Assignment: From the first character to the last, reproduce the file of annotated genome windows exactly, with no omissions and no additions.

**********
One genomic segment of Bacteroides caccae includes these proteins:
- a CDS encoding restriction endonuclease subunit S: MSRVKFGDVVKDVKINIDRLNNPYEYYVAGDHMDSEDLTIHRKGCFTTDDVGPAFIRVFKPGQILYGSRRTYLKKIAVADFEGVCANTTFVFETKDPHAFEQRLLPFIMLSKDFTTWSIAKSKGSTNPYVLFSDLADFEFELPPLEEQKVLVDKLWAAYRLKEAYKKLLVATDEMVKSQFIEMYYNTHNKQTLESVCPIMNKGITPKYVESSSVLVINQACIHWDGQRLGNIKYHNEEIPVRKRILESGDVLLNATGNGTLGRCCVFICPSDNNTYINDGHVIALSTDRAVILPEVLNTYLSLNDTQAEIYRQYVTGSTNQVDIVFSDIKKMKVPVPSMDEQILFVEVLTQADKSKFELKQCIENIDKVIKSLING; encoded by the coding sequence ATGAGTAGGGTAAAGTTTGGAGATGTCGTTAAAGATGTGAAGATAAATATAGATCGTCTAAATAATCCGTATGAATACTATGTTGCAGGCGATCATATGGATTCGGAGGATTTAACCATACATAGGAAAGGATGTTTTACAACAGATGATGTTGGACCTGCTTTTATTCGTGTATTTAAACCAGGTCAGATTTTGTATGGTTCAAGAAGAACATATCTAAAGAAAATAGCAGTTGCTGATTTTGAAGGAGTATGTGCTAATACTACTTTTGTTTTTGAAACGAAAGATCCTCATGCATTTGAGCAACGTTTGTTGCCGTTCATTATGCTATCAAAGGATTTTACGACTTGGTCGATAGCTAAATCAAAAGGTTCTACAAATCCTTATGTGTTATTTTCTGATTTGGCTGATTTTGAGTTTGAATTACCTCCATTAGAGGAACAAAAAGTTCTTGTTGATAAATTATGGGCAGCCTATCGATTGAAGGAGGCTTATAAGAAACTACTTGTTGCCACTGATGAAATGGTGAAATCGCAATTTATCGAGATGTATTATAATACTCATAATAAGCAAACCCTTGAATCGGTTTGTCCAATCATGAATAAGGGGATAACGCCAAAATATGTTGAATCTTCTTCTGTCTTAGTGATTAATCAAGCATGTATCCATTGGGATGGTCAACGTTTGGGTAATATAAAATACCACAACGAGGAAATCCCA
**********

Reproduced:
One genomic segment of Bacteroides caccae includes these proteins:
- a CDS encoding restriction endonuclease subunit S: MSRVKFGDVVKDVKINIDRLNNPYEYYVAGDHMDSEDLTIHRKGCFTTDDVGPAFIRVFKPGQILYGSRRTYLKKIAVADFEGVCANTTFVFETKDPHAFEQRLLPFIMLSKDFTTWSIAKSKGSTNPYVLFSDLADFEFELPPLEEQKVLVDKLWAAYRLKEAYKKLLVATDEMVKSQFIEMYYNTHNKQTLESVCPIMNKGITPKYVESSSVLVINQACIHWDGQRLGNIKYHNEEIPVRKRILESGDVLLNATGNGTLGRCCVFICPSDNNTYINDGHVIALSTDRAVILPEVLNTYLSLNDTQAEIYRQYVTGSTNQVDIVFSDIKKMKVPVPSMDEQILFVEVLTQADKSKFELKQCIENIDKVIKSLING; encoded by the coding sequence ATGAGTAGGGTAAAGTTTGGAGATGTCGTTAAAGATGTGAAGATAAATATAGATCGTCTAAATAATCCGTATGAATACTATGTTGCAGGCGATCATATGGATTCGGAGGATTTAACCATACATAGGAAAGGATGTTTTACAACAGATGATGTTGGACCTGCTTTTATTCGTGTATTTAAACCAGGTCAGATTTTGTATGGTTCAAGAAGAACATATCTAAAGAAAATAGCAGTTGCTGATTTTGAAGGAGTATGTGCTAATACTACTTTTGTTTTTGAAACGAAAGATCCTCATGCATTTGAGCAACGTTTGTTGCCGTTCATTATGCTATCAAAGGATTTTACGACTTGGTCGATAGCTAAATCAAAAGGTTCTACAAATCCTTATGTGTTATTTTCTGATTTGGCTGATTTTGAGTTTGAATTACCTCCATTAGAGGAACAAAAAGTTCTTGTTGATAAATTATGGGCAGCCTATCGATTGAAGGAGGCTTATAAGAAACTACTTGTTGCCACTGATGAAATGGTGAAATCGCAATTTATCGAGATGTATTATAATACTCATAATAAGCAAACCCTTGAATCGGTTTGTCCAATCATGAATAAGGGGATAACGCCAAAATATGTTGAATCTTCTTCTGTCTTAGTGATTAATCAAGCATGTATCCATTGGGATGGTCAACGTTTGGGTAATATAAAATACCACAACGAGGAAATCCCA